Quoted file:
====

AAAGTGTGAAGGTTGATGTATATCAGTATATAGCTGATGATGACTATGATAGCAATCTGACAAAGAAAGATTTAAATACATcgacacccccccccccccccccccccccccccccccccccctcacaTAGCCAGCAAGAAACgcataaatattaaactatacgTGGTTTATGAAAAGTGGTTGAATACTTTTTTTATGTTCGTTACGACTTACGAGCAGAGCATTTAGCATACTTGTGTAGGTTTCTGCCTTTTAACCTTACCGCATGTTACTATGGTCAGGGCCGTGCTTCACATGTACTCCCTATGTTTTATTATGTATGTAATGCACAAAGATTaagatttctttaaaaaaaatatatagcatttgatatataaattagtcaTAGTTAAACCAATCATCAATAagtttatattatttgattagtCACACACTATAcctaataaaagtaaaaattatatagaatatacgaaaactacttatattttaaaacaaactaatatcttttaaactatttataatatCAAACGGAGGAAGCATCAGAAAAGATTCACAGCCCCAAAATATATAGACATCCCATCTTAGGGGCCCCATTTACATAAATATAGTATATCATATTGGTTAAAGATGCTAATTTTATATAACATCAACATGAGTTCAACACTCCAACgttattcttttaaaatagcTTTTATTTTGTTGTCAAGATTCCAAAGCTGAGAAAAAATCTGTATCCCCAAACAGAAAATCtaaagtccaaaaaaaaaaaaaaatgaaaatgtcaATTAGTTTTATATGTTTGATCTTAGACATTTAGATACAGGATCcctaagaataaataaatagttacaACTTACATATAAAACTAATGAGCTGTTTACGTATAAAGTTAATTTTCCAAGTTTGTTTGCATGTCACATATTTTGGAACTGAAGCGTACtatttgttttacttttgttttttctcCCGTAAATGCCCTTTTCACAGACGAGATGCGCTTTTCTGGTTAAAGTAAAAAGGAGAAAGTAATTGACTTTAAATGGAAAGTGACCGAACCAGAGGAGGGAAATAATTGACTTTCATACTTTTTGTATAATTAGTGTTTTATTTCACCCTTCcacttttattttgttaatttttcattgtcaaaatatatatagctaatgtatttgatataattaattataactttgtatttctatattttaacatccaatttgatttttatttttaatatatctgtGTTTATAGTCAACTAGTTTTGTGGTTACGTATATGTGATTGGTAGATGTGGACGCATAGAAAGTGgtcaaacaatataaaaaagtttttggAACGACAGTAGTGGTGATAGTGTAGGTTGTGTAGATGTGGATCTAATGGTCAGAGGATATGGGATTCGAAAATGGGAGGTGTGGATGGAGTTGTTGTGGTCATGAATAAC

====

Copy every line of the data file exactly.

AAAGTGTGAAGGTTGATGTATATCAGTATATAGCTGATGATGACTATGATAGCAATCTGACAAAGAAAGATTTAAATACATcgacacccccccccccccccccccccccccccccccccccctcacaTAGCCAGCAAGAAACgcataaatattaaactatacgTGGTTTATGAAAAGTGGTTGAATACTTTTTTTATGTTCGTTACGACTTACGAGCAGAGCATTTAGCATACTTGTGTAGGTTTCTGCCTTTTAACCTTACCGCATGTTACTATGGTCAGGGCCGTGCTTCACATGTACTCCCTATGTTTTATTATGTATGTAATGCACAAAGATTaagatttctttaaaaaaaatatatagcatttgatatataaattagtcaTAGTTAAACCAATCATCAATAagtttatattatttgattagtCACACACTATAcctaataaaagtaaaaattatatagaatatacgaaaactacttatattttaaaacaaactaatatcttttaaactatttataatatCAAACGGAGGAAGCATCAGAAAAGATTCACAGCCCCAAAATATATAGACATCCCATCTTAGGGGCCCCATTTACATAAATATAGTATATCATATTGGTTAAAGATGCTAATTTTATATAACATCAACATGAGTTCAACACTCCAACgttattcttttaaaatagcTTTTATTTTGTTGTCAAGATTCCAAAGCTGAGAAAAAATCTGTATCCCCAAACAGAAAATCtaaagtccaaaaaaaaaaaaaaatgaaaatgtcaATTAGTTTTATATGTTTGATCTTAGACATTTAGATACAGGATCcctaagaataaataaatagttacaACTTACATATAAAACTAATGAGCTGTTTACGTATAAAGTTAATTTTCCAAGTTTGTTTGCATGTCACATATTTTGGAACTGAAGCGTACtatttgttttacttttgttttttctcCCGTAAATGCCCTTTTCACAGACGAGATGCGCTTTTCTGGTTAAAGTAAAAAGGAGAAAGTAATTGACTTTAAATGGAAAGTGACCGAACCAGAGGAGGGAAATAATTGACTTTCATACTTTTTGTATAATTAGTGTTTTATTTCACCCTTCcacttttattttgttaatttttcattgtcaaaatatatatagctaatgtatttgatataattaattataactttgtatttctatattttaacatccaatttgatttttatttttaatatatctgtGTTTATAGTCAACTAGTTTTGTGGTTACGTATATGTGATTGGTAGATGTGGACGCATAGAAAGTGgtcaaacaatataaaaaagtttttggAACGACAGTAGTGGTGATAGTGTAGGTTGTGTAGATGTGGATCTAATGGTCAGAGGATATGGGATTCGAAAATGGGAGGTGTGGATGGAGTTGTTGTGGTCATGAATAAC